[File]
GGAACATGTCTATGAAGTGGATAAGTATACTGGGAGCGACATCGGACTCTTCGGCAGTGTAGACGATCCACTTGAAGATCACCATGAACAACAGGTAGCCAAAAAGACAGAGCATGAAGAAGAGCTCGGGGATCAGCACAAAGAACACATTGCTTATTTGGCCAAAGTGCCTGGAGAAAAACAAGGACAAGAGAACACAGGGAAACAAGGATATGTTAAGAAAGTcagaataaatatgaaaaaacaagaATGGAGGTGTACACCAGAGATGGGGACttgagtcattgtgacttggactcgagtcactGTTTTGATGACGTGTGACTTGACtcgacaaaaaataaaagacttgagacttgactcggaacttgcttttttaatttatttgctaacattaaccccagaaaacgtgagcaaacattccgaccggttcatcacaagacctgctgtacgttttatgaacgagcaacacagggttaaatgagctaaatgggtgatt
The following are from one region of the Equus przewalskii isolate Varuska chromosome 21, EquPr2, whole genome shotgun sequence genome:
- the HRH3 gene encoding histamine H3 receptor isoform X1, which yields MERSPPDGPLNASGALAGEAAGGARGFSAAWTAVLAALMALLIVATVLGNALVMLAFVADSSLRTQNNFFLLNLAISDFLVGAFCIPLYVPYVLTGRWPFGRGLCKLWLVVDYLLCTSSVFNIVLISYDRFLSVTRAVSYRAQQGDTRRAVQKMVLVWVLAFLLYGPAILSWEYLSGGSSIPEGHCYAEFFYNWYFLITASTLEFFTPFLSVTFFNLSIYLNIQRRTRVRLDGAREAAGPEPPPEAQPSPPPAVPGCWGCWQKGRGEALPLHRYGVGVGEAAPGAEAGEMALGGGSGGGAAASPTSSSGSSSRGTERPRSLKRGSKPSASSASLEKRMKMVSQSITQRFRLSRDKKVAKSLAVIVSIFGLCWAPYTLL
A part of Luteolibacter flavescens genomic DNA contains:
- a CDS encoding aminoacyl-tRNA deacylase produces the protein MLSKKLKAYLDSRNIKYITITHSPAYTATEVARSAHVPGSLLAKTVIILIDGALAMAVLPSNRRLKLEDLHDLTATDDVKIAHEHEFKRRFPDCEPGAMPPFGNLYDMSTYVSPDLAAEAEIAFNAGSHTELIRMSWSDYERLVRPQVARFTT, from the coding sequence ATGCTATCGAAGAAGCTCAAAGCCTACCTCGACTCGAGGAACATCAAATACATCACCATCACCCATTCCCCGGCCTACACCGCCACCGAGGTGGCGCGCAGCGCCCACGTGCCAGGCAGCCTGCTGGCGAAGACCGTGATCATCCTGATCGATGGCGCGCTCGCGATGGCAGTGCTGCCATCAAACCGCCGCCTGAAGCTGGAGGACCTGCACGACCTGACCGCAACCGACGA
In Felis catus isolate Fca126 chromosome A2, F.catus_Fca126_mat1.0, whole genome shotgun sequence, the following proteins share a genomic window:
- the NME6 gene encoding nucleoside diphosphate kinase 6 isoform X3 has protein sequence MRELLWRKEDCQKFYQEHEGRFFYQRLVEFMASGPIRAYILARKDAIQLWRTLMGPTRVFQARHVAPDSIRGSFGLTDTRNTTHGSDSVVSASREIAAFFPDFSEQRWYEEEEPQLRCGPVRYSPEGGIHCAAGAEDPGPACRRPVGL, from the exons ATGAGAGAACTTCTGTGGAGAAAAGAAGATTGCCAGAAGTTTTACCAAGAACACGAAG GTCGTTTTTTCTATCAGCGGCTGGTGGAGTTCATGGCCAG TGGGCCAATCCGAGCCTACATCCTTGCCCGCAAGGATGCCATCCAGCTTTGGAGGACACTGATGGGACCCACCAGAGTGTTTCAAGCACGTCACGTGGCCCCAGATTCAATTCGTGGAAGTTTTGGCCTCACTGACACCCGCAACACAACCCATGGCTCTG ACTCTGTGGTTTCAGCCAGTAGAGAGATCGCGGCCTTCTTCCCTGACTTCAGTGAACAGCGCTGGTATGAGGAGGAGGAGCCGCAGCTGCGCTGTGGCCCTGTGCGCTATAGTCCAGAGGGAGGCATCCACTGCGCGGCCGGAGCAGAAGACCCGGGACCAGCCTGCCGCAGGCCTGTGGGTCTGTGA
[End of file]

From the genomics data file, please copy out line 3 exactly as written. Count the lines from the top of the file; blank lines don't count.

- the HRH3 gene encoding histamine H3 receptor isoform X1, which yields MERSPPDGPLNASGALAGEAAGGARGFSAAWTAVLAALMALLIVATVLGNALVMLAFVADSSLRTQNNFFLLNLAISDFLVGAFCIPLYVPYVLTGRWPFGRGLCKLWLVVDYLLCTSSVFNIVLISYDRFLSVTRAVSYRAQQGDTRRAVQKMVLVWVLAFLLYGPAILSWEYLSGGSSIPEGHCYAEFFYNWYFLITASTLEFFTPFLSVTFFNLSIYLNIQRRTRVRLDGAREAAGPEPPPEAQPSPPPAVPGCWGCWQKGRGEALPLHRYGVGVGEAAPGAEAGEMALGGGSGGGAAASPTSSSGSSSRGTERPRSLKRGSKPSASSASLEKRMKMVSQSITQRFRLSRDKKVAKSLAVIVSIFGLCWAPYTLL